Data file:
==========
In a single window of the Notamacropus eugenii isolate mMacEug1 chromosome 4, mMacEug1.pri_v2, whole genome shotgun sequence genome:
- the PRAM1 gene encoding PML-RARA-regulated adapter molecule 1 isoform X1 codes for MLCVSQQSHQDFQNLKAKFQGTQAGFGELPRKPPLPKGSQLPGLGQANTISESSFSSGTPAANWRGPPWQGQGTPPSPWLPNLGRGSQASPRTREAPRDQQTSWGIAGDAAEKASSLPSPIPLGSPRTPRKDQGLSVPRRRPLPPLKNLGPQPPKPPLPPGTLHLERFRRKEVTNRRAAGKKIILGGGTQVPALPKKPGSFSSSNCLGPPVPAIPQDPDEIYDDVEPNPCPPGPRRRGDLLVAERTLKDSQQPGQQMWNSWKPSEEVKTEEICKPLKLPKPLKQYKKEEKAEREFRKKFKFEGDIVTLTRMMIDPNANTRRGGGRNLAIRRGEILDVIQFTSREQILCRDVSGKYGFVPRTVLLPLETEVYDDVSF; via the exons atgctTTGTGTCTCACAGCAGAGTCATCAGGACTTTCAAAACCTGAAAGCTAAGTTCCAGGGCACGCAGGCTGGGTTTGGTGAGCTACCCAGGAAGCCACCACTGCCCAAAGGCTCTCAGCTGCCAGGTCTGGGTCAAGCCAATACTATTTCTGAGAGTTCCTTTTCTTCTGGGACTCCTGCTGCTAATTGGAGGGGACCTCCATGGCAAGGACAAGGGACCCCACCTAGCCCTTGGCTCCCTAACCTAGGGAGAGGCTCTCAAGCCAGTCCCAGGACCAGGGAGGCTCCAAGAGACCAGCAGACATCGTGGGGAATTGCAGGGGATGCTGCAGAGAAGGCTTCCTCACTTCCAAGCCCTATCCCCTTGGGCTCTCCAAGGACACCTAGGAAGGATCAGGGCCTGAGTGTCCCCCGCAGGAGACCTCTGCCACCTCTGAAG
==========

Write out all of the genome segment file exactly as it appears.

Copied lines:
In a single window of the Notamacropus eugenii isolate mMacEug1 chromosome 4, mMacEug1.pri_v2, whole genome shotgun sequence genome:
- the PRAM1 gene encoding PML-RARA-regulated adapter molecule 1 isoform X1 codes for MLCVSQQSHQDFQNLKAKFQGTQAGFGELPRKPPLPKGSQLPGLGQANTISESSFSSGTPAANWRGPPWQGQGTPPSPWLPNLGRGSQASPRTREAPRDQQTSWGIAGDAAEKASSLPSPIPLGSPRTPRKDQGLSVPRRRPLPPLKNLGPQPPKPPLPPGTLHLERFRRKEVTNRRAAGKKIILGGGTQVPALPKKPGSFSSSNCLGPPVPAIPQDPDEIYDDVEPNPCPPGPRRRGDLLVAERTLKDSQQPGQQMWNSWKPSEEVKTEEICKPLKLPKPLKQYKKEEKAEREFRKKFKFEGDIVTLTRMMIDPNANTRRGGGRNLAIRRGEILDVIQFTSREQILCRDVSGKYGFVPRTVLLPLETEVYDDVSF; via the exons atgctTTGTGTCTCACAGCAGAGTCATCAGGACTTTCAAAACCTGAAAGCTAAGTTCCAGGGCACGCAGGCTGGGTTTGGTGAGCTACCCAGGAAGCCACCACTGCCCAAAGGCTCTCAGCTGCCAGGTCTGGGTCAAGCCAATACTATTTCTGAGAGTTCCTTTTCTTCTGGGACTCCTGCTGCTAATTGGAGGGGACCTCCATGGCAAGGACAAGGGACCCCACCTAGCCCTTGGCTCCCTAACCTAGGGAGAGGCTCTCAAGCCAGTCCCAGGACCAGGGAGGCTCCAAGAGACCAGCAGACATCGTGGGGAATTGCAGGGGATGCTGCAGAGAAGGCTTCCTCACTTCCAAGCCCTATCCCCTTGGGCTCTCCAAGGACACCTAGGAAGGATCAGGGCCTGAGTGTCCCCCGCAGGAGACCTCTGCCACCTCTGAAG